2) Use a spiralizer or julienne peeler to make the cucumber noodles. Or use a regular vegetable peeler to slice the cucumbers lengthways into wide pappardelle-style ribbons.You might want to cut the long, spiralized strands in half to make them easier to eat.
3) Prepare the dressing by whisking together all the ingredients in a bowl or shaking them together in a jam jar.
4) Add the lettuce, pak choi, spring onion and coriander to a bowl.
5) Pour over the dressing and mix everything together (hands are best).
6) Plate up with some shredded chicken and top with toasted sesame seeds. Serve immediately.
Serves 4 as a one-pot meal or 6 if served with side dish
A simple one-pot supper that is warming for the soul. Red split lentils provide a quick-and-easy creamy base without the need to soak them. The coconut and ginger have incredible immune-boosting properties and, as usual, we like to sneak nourishing homemade broth into all our cooking.
With this fragrant curry, the bone broth is purely for the nutritional value, so you can afford to skip it if you don’t have any to hand (but please don’t be tempted to use stock cubes).
200 g bar of creamed coconut (use the oil for frying) or 2 tins of full-fat coconut milk plus 2 tbsp coconut oil or ghee,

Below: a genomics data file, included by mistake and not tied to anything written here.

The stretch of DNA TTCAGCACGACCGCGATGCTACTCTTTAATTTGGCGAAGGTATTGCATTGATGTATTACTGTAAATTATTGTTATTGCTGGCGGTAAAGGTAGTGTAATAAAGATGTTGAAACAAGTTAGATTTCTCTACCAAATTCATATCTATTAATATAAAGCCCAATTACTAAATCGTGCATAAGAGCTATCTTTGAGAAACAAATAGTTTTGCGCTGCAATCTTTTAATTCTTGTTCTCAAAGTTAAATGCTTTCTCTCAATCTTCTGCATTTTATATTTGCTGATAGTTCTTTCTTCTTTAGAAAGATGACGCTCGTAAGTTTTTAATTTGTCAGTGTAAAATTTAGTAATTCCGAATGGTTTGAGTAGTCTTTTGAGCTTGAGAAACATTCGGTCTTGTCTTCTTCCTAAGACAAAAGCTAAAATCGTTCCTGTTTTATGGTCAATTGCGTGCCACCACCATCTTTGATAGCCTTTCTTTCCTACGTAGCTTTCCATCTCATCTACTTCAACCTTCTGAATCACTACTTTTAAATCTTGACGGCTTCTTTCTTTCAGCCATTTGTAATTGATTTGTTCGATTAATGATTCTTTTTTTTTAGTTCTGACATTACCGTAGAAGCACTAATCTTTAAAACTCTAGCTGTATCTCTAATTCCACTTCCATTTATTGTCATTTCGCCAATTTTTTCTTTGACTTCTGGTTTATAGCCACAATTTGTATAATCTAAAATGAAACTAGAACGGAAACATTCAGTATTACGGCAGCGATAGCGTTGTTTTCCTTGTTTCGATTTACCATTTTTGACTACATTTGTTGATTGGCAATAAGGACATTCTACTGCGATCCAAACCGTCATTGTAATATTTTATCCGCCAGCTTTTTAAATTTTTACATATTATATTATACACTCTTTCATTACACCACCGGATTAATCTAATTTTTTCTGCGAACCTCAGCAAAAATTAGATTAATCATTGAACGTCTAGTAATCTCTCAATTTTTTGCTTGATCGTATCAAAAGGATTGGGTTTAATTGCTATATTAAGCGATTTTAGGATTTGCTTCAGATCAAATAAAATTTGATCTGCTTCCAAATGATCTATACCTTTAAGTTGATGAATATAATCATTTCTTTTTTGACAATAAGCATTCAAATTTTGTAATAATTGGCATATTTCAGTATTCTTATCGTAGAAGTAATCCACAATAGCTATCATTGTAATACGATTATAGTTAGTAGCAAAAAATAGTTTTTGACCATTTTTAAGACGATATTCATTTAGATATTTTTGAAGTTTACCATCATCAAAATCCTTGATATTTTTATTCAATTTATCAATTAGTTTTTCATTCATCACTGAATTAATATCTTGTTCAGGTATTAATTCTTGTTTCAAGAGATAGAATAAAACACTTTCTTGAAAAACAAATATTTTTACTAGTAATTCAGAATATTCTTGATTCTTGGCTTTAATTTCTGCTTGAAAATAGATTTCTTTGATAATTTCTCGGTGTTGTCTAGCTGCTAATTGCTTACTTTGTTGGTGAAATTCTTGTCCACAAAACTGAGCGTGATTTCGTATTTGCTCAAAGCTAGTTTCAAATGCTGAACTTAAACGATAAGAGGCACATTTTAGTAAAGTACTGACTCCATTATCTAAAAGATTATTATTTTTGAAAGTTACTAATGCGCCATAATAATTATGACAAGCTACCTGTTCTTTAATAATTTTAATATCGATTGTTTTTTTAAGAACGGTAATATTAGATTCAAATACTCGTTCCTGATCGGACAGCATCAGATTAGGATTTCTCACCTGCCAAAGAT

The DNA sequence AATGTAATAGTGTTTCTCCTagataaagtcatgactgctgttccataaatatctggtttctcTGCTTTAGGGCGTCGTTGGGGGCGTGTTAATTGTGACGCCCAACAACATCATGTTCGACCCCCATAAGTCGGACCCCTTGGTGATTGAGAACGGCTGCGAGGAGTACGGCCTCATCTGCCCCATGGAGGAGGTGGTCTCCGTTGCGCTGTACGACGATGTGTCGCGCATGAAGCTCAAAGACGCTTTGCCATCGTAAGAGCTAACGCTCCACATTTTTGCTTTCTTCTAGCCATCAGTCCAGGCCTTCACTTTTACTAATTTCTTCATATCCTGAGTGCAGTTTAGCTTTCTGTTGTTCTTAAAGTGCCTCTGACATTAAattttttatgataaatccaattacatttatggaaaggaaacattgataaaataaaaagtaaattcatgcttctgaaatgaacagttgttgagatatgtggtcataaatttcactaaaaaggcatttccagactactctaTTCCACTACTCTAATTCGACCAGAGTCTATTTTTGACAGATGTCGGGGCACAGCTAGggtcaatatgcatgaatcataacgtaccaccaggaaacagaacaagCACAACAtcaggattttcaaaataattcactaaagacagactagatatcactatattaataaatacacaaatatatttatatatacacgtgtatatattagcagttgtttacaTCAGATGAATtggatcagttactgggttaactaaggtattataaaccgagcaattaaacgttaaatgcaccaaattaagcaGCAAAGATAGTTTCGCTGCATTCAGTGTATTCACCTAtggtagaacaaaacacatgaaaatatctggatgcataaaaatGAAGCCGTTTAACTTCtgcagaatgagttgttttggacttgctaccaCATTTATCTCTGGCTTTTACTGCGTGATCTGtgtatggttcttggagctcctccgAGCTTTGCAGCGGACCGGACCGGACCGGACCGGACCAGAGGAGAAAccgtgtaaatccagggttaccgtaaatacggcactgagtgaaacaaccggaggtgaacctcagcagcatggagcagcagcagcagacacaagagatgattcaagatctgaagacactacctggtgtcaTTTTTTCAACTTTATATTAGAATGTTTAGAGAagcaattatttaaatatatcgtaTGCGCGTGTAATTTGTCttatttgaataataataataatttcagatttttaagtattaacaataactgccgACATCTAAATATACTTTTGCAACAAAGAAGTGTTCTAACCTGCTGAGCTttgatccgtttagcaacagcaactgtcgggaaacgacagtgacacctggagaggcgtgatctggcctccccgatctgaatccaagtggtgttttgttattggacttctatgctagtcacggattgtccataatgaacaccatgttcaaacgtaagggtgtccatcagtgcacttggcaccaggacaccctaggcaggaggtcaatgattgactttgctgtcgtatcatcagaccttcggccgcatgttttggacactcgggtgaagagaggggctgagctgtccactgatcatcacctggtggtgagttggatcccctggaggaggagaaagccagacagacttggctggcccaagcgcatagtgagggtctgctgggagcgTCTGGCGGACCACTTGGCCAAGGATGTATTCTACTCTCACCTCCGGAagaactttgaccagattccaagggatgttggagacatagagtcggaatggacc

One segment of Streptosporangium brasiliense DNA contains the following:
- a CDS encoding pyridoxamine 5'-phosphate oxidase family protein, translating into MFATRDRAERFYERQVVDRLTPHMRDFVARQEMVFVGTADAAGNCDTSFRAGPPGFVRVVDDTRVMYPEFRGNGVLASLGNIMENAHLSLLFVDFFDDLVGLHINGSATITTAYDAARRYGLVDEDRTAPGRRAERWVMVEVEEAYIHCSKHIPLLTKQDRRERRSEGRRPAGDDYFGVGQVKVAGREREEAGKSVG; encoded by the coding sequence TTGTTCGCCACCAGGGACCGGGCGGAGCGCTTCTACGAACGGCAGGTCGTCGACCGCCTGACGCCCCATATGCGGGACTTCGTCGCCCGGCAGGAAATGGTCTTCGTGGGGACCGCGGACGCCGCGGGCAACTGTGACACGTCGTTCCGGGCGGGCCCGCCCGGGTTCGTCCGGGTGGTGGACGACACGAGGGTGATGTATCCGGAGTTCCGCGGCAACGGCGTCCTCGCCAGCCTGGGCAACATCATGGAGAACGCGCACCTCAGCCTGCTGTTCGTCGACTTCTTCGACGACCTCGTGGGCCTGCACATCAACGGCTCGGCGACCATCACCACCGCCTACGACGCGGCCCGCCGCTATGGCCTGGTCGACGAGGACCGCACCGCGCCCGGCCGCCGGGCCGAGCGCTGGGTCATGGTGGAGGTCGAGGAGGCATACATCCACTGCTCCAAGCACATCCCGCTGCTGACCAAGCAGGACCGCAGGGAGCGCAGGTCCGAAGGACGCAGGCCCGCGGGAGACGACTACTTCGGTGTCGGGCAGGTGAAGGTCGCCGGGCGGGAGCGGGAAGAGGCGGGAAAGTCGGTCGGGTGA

2 large onions, diced
2 thumb-sized pieces of fresh root ginger (about 80 g) – unpeeled if organic – grated
6 large garlic cloves, diced
200 g red split lentils, rinsed (no need to soak these)
500ml −1 litre bone broth or water (use a little less if you are using coconut milk and depending on how thick or saucy you want your curry to be)
1 large aubergine, chopped into 1.5 cm pieces
4 large tomatoes, quartered
2 large courgettes, diced grated zest and juice of
1 unwaxed lime or lemon (avoid the bitter white pith)
21⁄2–3 tsp tamari or 2 large pinches of sea salt
1 tsp maple syrup
a handful of roughly chopped fresh herbs, such as coriander, mint or basil (Thai basil if you can get it)
1) In a large wide pan, dry fry the peanuts or cashews for a few minutes to toast them, roughly chop and then set aside.
2) In the same pan, heat the coconut oil over a medium heat and fry the onion, ginger and garlic for 10 minutes until soft (don’t let the onion and garlic go brown).
3) Add the lentils, the roughly chopped coconut solids or coconut milk, and then most of the bone broth or water (a bit less if you’re using the coconut milk) and stir well. This should be enough liquid for the coconut solids to dissolve, but keep an eye on the liquid levels so that the lentils don’t stick and burn at the bottom.
4) After 6 minutes of cooking over a medium-high heat, add the aubergine and stir.
5) After a further 10 minutes, add the tomato, courgette, lime or lemon zest and the tamari or salt. Add more bone broth or water if you think your curry needs it.
6) After 6 minutes, turn off the heat and add the lime or lemon juice, the maple syrup and fresh herbs, then stir and taste.You might need a little more tamari or salt or lime or lemon juice to add sourness.
7) Top with the nuts and serve with watercress or your chosen side dish. If we’re having guests round, we like to serve our curry with some little bowls of extras (nuts, herbs, lemon or lime wedges and a bowl of tamari or sea salt) so everyone can help themselves to extra toppings.
Recipes taken from The Art of Eating Well by Jasmine and Melissa Hemsley (Ebury, £25). Photography by Nick Hopper.